The Cleveland Cavaliers have had awful luck with maintaining health on their roster this season. To make matters worse, they’ve had to adapt to not having their starting shooting guard.
Rodney Hood went down two games ago against the Toronto Raptors, only playing eighteen minutes due to what was later revealed to be left Achilles soreness. Hood posted just six points, two assists, and a steal on two-of-four shooting. The injury hurt the Cleveland Cavaliers in that contest, for sure. But the bigger picture is what’s concerning for the team and coaching staff.
That bigger picture would be the confusing state of the guard situation. Who’s going to take Hood’s minutes and, more importantly, add anything close to the production he was giving Cleveland?
On top of Hood’s injury, David Nwaba exited in that same game with an ankle injury. While he was able to rejoin his teammates on the court since it seems like his level of productivity has been down. He tallied just seven points and three rebounds in 21 minutes of action off the bench against Chicago on Sunday.
So while Nwaba continues to return to full strength and Hood heals up, who will answer the call in their absence? Nwaba was receiving some starts here and there and would’ve been the ideal replacement for the time being. Obviously, his setback ruins that plan.
Jordan Clarkson is comfortable in his role right off the bench and has thrived in it. Clarkson has averaged 16.9 points, 3.4 rebounds, and 2.2 assists in just over 26 minutes of playing time. It would make zero sense to move him into Hood’s role for the time being and disrupt his groove in arguably his best stretch as a professional. Moving him would not be a wise decision for the Cavaliers, as it would also take away one of their only reliable second-unit options.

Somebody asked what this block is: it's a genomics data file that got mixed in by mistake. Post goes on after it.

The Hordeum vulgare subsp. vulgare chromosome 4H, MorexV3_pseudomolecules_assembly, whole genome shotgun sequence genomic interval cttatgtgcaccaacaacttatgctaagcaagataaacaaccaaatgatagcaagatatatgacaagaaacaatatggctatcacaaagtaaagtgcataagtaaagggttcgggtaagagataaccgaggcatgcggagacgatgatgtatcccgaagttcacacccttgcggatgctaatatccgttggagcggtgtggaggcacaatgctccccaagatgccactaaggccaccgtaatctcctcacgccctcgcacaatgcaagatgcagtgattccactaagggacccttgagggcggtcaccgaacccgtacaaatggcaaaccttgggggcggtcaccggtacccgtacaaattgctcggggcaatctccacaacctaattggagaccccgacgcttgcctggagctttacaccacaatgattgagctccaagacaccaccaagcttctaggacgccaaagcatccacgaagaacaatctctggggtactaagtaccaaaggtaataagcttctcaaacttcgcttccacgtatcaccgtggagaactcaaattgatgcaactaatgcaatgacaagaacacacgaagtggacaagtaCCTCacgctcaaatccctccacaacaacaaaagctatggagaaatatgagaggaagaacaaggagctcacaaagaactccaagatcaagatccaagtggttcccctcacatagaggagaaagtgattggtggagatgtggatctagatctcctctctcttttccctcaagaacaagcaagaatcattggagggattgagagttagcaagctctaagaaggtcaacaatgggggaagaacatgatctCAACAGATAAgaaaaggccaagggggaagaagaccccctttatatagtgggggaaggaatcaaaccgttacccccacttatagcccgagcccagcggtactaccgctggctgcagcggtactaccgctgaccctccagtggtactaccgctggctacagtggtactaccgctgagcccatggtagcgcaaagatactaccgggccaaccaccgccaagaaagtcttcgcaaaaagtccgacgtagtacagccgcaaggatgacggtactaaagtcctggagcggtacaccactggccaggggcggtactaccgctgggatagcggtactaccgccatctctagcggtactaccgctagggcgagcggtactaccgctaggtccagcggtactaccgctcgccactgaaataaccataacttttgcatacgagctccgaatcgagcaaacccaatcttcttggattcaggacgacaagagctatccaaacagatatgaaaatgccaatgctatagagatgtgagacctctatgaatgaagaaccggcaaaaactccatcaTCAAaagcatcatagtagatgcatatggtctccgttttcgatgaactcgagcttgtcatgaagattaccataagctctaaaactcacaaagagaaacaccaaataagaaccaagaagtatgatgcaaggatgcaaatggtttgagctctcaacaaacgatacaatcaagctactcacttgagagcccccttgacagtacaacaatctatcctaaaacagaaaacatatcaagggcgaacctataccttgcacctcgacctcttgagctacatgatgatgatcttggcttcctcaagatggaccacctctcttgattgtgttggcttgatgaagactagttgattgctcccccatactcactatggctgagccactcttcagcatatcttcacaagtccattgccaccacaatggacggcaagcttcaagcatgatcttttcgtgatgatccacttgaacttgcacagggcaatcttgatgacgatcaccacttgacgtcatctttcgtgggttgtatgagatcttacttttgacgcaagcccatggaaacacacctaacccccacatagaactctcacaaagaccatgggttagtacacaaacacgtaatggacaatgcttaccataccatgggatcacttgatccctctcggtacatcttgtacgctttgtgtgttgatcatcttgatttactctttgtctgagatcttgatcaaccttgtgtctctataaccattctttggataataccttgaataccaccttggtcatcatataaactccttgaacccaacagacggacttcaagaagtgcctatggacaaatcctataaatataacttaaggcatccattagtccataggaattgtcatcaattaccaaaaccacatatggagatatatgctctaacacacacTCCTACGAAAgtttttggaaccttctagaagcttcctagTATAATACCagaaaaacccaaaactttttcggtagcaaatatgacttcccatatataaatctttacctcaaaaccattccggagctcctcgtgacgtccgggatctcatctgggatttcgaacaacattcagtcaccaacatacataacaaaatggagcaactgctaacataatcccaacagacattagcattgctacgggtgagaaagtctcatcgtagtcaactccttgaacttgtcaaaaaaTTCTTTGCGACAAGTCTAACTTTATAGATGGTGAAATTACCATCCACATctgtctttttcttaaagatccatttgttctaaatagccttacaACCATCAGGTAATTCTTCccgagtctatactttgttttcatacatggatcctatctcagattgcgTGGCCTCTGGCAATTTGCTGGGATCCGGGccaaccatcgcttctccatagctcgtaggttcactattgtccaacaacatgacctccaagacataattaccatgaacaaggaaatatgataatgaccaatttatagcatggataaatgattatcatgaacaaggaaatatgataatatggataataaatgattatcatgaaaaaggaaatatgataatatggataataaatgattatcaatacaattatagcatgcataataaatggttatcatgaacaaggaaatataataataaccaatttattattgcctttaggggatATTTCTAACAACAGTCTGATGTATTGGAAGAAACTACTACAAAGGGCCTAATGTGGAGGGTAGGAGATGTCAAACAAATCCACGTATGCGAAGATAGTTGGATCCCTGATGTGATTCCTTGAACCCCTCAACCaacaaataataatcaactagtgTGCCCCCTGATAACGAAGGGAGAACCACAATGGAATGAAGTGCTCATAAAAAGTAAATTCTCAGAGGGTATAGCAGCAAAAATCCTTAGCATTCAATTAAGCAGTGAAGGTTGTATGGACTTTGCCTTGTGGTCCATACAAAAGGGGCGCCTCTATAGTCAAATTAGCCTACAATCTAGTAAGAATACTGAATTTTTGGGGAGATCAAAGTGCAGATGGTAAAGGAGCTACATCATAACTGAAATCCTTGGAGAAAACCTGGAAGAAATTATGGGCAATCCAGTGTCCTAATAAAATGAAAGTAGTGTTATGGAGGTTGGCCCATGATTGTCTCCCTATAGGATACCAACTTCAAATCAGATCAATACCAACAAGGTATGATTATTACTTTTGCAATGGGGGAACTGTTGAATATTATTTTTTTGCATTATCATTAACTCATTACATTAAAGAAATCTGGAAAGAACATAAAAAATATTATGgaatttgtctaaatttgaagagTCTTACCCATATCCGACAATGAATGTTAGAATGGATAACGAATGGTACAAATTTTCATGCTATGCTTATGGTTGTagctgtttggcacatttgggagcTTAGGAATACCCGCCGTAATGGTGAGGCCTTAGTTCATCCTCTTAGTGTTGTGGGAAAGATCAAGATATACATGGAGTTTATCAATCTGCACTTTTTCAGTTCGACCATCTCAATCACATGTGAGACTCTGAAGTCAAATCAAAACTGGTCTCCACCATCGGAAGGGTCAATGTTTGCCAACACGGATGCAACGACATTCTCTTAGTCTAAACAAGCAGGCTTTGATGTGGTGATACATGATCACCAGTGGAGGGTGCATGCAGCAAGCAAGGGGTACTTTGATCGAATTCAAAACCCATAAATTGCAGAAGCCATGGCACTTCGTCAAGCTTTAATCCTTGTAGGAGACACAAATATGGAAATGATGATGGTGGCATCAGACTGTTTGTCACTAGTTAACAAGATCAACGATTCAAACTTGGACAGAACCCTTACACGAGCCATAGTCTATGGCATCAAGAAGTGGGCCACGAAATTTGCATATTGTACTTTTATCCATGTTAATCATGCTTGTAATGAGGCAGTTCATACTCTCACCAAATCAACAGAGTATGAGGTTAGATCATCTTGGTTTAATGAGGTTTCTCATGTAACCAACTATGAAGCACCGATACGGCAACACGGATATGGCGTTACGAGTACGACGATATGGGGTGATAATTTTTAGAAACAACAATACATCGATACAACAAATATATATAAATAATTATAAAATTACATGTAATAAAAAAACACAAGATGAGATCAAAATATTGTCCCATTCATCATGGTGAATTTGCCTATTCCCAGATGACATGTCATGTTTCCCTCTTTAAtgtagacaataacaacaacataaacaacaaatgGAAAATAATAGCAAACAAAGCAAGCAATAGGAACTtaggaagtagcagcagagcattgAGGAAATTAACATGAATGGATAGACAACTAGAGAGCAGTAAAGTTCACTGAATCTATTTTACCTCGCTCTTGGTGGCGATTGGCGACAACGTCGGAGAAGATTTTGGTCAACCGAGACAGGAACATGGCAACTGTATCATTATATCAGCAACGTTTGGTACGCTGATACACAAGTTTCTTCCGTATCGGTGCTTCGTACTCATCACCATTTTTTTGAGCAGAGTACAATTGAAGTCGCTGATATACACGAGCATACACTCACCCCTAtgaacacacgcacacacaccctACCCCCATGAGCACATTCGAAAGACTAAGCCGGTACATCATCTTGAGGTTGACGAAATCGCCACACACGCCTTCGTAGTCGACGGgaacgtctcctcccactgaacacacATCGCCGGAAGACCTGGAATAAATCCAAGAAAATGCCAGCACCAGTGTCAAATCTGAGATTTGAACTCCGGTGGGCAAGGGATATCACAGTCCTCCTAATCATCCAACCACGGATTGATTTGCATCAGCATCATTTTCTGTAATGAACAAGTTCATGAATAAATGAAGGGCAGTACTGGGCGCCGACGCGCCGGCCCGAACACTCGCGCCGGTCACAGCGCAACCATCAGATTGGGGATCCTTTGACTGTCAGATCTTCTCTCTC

Matthew Dellavedova is another guy who very well could be slotted in the two-spot. But yet again, it creates a dilemma in that bench group. Dellavedova has improved the play of everyone around him in that collection of players due to being such a pass-friendly veteran. He would be taking a smaller role in the starting lineup and have a lesser chance of success next to Collin Sexton, as the rookie is trying to find his footing and round out the rougher edges of his game. Taking the ball out of his hand is not how you do that.
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Guys like Jaron Blossomgame and Jalen Jones have received more time in the wake of the injuries. Could one of those two be a temporary fix and impress the organization in the process, despite being unconventional at the position because of their builds?
Blossomgame’s shown some progress, dropping fifteen points mostly from the perimeter in the loss to Charlotte last week. The size and versatility on the offensive end make the 28-year old an intriguing prospect and he’s shown flashes of that here and there.
But inconsistency in the minutes he receives along with his overall game puts doubt in the Cavaliers’ heads on whether or not he can handle more than the handful of allotted time he already receives.
Jones is a mystery. He’s seeing seven minutes on the floor and prior to Sunday’s game against Chicago hadn’t played since December 12th. Head coach Larry Drew‘s current rotations don’t look to have any plans for Jones to see any major time.
On December 8th against the Washington Wizards, Jones played fourteen minutes and scored twelve points in the double-digit win. But since then, he’s been glued to the bench.
Once you break it all down, Alec Burks is the only logical choice. Burks had started five-straight games in the middle portion of this month alongside his former Jazz teammate Hood but was an afterthought in terms of importance.
The points category saw a two-point increase but the numbers across the board were slightly better when he ran out there amongst the starting five. Giving him Hood’s role may allow him to showcase his game a little better with fewer restrictions on what he can and can’t do.
For Cleveland, it’s a win-win. They can’t ignore the fact they will be lacking in the backcourt or it will hurt Sexton’s development. Throwing in Burks gives him a serviceable running mate and also gives other teams a chance to scout him for trade purposes.
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If it doesn’t work out, they can switch it up and try something different. Being a destined lottery team takes away most of the pressure of winning now and getting it right, meaning the Cavaliers should hit some bumps on the way to their franchise revival.